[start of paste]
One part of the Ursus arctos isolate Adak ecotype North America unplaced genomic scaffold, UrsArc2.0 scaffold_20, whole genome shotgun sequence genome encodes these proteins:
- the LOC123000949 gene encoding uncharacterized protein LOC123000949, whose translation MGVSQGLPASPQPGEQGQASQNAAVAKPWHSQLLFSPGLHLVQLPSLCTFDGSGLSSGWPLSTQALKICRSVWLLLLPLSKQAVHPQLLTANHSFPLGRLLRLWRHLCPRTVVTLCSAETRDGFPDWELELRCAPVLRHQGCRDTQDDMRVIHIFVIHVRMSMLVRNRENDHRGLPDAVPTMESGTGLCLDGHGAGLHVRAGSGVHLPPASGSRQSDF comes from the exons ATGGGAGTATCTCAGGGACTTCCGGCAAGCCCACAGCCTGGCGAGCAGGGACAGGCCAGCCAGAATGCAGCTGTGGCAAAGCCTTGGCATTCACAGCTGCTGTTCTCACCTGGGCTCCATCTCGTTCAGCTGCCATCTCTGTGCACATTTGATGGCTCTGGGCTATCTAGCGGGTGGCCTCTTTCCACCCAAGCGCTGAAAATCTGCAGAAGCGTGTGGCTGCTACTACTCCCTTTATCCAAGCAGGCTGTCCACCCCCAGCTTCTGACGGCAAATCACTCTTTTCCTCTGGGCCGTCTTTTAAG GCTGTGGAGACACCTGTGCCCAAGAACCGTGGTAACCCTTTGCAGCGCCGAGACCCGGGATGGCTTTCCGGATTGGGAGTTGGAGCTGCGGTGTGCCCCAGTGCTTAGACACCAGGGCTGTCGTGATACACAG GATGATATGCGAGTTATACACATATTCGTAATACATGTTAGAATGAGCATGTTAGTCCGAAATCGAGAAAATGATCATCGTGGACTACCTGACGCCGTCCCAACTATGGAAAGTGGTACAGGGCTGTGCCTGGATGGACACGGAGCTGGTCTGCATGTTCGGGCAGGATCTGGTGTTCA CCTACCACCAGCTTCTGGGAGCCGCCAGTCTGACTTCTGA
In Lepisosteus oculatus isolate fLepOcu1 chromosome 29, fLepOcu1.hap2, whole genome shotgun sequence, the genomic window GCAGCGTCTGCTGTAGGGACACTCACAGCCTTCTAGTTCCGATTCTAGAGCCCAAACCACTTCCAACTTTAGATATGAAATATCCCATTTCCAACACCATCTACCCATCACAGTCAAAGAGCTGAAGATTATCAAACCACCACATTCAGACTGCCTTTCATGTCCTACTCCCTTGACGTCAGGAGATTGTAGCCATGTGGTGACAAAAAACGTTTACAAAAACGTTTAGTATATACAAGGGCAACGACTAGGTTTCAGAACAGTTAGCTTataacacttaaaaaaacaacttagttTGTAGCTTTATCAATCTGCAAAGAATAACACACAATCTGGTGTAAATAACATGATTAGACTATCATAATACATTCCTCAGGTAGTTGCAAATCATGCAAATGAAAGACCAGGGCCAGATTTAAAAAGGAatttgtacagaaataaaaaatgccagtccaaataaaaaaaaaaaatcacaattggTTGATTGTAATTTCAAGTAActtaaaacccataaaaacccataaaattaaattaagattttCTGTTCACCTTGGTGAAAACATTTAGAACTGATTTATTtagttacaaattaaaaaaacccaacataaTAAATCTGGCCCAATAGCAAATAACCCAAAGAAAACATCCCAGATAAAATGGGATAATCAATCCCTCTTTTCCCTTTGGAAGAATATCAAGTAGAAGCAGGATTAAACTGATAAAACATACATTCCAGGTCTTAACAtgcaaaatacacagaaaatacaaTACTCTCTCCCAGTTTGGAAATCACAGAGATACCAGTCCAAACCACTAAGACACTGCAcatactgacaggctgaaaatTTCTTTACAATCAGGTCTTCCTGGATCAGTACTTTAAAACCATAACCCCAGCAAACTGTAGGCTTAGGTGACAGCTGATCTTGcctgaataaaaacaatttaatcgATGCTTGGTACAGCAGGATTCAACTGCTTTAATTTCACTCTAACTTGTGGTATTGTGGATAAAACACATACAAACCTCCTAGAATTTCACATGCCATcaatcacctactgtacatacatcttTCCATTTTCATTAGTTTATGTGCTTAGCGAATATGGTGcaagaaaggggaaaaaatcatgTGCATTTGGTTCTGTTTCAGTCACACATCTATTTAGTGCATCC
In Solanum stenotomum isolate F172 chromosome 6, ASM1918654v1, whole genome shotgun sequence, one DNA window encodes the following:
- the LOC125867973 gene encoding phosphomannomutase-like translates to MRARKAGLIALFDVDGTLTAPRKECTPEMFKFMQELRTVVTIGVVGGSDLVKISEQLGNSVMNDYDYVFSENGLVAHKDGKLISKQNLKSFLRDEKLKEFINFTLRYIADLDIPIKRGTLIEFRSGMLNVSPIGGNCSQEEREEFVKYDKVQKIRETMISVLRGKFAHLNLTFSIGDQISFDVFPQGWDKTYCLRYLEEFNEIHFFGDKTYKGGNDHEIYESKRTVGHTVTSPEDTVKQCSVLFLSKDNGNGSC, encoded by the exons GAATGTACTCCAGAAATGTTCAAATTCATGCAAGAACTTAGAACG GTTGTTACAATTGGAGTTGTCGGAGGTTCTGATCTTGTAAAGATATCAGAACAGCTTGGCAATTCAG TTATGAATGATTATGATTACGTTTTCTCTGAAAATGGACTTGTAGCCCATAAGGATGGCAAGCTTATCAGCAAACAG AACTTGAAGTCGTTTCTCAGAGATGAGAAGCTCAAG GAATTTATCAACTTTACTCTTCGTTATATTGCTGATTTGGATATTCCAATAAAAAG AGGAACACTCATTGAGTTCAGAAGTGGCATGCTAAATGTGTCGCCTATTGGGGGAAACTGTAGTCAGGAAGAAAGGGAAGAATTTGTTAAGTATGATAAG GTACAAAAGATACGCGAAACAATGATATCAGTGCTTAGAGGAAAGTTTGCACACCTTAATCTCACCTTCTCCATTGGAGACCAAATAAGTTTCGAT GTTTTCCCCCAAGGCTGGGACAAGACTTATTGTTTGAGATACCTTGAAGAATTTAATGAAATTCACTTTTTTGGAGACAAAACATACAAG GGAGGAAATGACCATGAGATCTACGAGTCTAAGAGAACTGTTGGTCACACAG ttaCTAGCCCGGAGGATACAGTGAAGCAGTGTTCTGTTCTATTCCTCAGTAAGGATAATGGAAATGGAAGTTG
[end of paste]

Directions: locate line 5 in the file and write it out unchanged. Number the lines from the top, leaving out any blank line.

- the LOC125867973 gene encoding phosphomannomutase-like translates to MRARKAGLIALFDVDGTLTAPRKECTPEMFKFMQELRTVVTIGVVGGSDLVKISEQLGNSVMNDYDYVFSENGLVAHKDGKLISKQNLKSFLRDEKLKEFINFTLRYIADLDIPIKRGTLIEFRSGMLNVSPIGGNCSQEEREEFVKYDKVQKIRETMISVLRGKFAHLNLTFSIGDQISFDVFPQGWDKTYCLRYLEEFNEIHFFGDKTYKGGNDHEIYESKRTVGHTVTSPEDTVKQCSVLFLSKDNGNGSC, encoded by the exons GAATGTACTCCAGAAATGTTCAAATTCATGCAAGAACTTAGAACG GTTGTTACAATTGGAGTTGTCGGAGGTTCTGATCTTGTAAAGATATCAGAACAGCTTGGCAATTCAG TTATGAATGATTATGATTACGTTTTCTCTGAAAATGGACTTGTAGCCCATAAGGATGGCAAGCTTATCAGCAAACAG AACTTGAAGTCGTTTCTCAGAGATGAGAAGCTCAAG GAATTTATCAACTTTACTCTTCGTTATATTGCTGATTTGGATATTCCAATAAAAAG AGGAACACTCATTGAGTTCAGAAGTGGCATGCTAAATGTGTCGCCTATTGGGGGAAACTGTAGTCAGGAAGAAAGGGAAGAATTTGTTAAGTATGATAAG GTACAAAAGATACGCGAAACAATGATATCAGTGCTTAGAGGAAAGTTTGCACACCTTAATCTCACCTTCTCCATTGGAGACCAAATAAGTTTCGAT GTTTTCCCCCAAGGCTGGGACAAGACTTATTGTTTGAGATACCTTGAAGAATTTAATGAAATTCACTTTTTTGGAGACAAAACATACAAG GGAGGAAATGACCATGAGATCTACGAGTCTAAGAGAACTGTTGGTCACACAG ttaCTAGCCCGGAGGATACAGTGAAGCAGTGTTCTGTTCTATTCCTCAGTAAGGATAATGGAAATGGAAGTTG